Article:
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HBO's QAnon series 'Q: Into the Storm' is a bewildering attempt to decode a super-conspiracy

Perhaps you're familiar with TV idiom "the crazy wall." Watch any detective drama for a while and you'll encounter one. The phrase describes a large vertical board kept out of sight by a dogged protagonist or freakish suspect who knows exactly what it says about them. Said board or wall is festooned with newspaper clippings, photos, maps, and Post-It Notes with random words like "PROOF???" written on them.

What makes a crazy wall crazy as opposed to an art installation is the tangle of yarn, push pins and creative thinking connecting everything together.

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Devin Nunes received a mysterious package from a known Russian agent -- so why is he on the Intel Committee?

Rep. Devin Nunes of California is the leading Republican on the House Intelligence Committee. And MSNBC's Rachel Maddow is wondering why the far-right congressman still has that position in light of his connection to Andrii Derkach, a Russian agent and ally of Russian President Vladimir Putin.

Maddow, during her March 18 broadcast, noted that Derkach is one of the Russian agents named in a National Intelligence Council report on Russian interference in the United States' 2020 presidential election. The MSNBC host pointed out that according to the report, Derkach was "under the purview of Russian President Vladimir Putin" as part of Kremlin efforts to help former President Donald Trump win reelection and defeat now-President Joe Biden.

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After the insurrection: America’s far-right groups are getting more extreme

As the U.S. grapples with domestic extremism in the wake of the Jan. 6 insurrection at the U.S. Capitol, warnings about more violence are coming from the FBI Director Chris Wray and others. The Conversation asked Matthew Valasik, a sociologist at Louisiana State University, and Shannon E. Reid, a criminologist at the University of North Carolina – Charlotte, to explain what right-wing extremist groups in the U.S. are doing. The scholars are co-authors of "Alt-Right Gangs: A Hazy Shade of White," published in September 2020; they track the activities of far-right groups like the Proud Boys.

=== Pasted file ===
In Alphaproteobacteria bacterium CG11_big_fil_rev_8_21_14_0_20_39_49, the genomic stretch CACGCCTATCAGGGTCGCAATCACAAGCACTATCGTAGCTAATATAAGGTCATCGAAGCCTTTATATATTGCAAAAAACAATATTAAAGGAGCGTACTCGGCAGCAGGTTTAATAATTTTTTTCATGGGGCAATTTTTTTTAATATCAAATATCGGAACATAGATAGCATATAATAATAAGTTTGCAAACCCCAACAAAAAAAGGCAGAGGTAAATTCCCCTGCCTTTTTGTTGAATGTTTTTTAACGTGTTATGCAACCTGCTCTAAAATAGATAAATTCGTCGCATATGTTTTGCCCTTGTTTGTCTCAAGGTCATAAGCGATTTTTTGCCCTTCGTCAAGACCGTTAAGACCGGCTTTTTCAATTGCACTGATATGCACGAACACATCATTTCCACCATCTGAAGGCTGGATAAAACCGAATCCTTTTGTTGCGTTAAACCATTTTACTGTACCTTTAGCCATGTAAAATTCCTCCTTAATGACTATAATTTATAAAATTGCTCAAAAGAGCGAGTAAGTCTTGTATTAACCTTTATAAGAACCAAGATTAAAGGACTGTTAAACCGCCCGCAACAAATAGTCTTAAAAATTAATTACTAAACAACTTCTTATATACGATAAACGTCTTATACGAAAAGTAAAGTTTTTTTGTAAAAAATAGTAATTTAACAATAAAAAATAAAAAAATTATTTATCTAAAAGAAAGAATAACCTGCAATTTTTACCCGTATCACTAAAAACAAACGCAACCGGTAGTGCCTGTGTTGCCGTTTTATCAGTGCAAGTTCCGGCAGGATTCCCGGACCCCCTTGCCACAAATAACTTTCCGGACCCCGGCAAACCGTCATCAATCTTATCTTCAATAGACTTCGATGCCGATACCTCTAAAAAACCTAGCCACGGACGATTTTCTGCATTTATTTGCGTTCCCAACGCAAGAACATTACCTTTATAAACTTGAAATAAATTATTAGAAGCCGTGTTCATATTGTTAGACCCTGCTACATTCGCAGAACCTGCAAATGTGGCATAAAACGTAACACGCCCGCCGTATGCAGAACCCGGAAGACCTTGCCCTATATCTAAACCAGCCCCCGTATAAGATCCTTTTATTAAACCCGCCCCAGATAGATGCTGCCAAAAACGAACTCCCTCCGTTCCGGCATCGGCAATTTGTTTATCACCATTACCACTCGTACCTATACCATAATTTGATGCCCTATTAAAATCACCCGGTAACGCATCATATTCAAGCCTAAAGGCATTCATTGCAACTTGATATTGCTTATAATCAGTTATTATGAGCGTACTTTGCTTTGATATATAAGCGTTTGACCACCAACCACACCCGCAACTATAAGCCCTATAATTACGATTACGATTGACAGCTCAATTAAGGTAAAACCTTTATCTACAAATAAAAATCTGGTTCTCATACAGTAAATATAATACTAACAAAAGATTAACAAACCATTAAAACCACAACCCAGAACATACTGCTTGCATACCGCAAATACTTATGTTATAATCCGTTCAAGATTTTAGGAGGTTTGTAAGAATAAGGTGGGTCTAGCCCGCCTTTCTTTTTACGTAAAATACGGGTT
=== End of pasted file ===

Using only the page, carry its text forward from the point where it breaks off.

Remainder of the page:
What are U.S. extremist groups doing since the Jan. 6 riot?

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'Traitor' pro-Trump propagandist blasted for siding with Putin over Biden

Charlie Kirk is finding Twitter less supportive these days now that the man he spent four years promoting was banned two months ago from the social media platform.

The far right wing conspiracy theorist and propagandist who created a niche by milking the right wing claim that conservative college students were being silenced – because their views were and continue to be extremely unpopular, especially among educated Americans – on Thursday decided to send some support Vladimir Putin's way.

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'Make him do it': Lindsey Graham slammed after saying he would talk until he 'fell over' to stop voting rights bill

Republican Sen. Lindsey Graham of South Carolina said this week that if Senate Democrats revive the talking filibuster in an effort to weaken the rule's power as a tool of endless obstruction, he would speak until he "fell over" to try to block passage of a major expansion of voting rights as well as legislation aiming to protect LGBTQ people from discrimination.

"I would talk 'til I fell over to make sure that we don't go to ballot harvesting and voting by mail without voter ID," Graham said in an appearance on Fox News, referring to the For the People Act. "I would talk 'til I fell over to make sure that the Equality Act doesn't become law."

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'Can't take a licking': Internet roars with laughter as museum takes down Trump sculpture people kept punching

A Ripley's-affiliated wax museum in San Antonio, Texas was forced this week to move a sculpture of former President Donald Trump into storage — because guests kept punching it in the face. It is unclear exactly when the sculpture will return, but sources suggest it will remain in storage at least until a sculpture of President Joe Biden, currently being created in Orlando, Florida can be put on display as well.

News of the Trump statue's plight was met with uproarious humor from commenters on social media, many of whom voiced their approval of the anti-Trump vandals. There were even proposals to turn the statue-punching into a charitable fundraising event.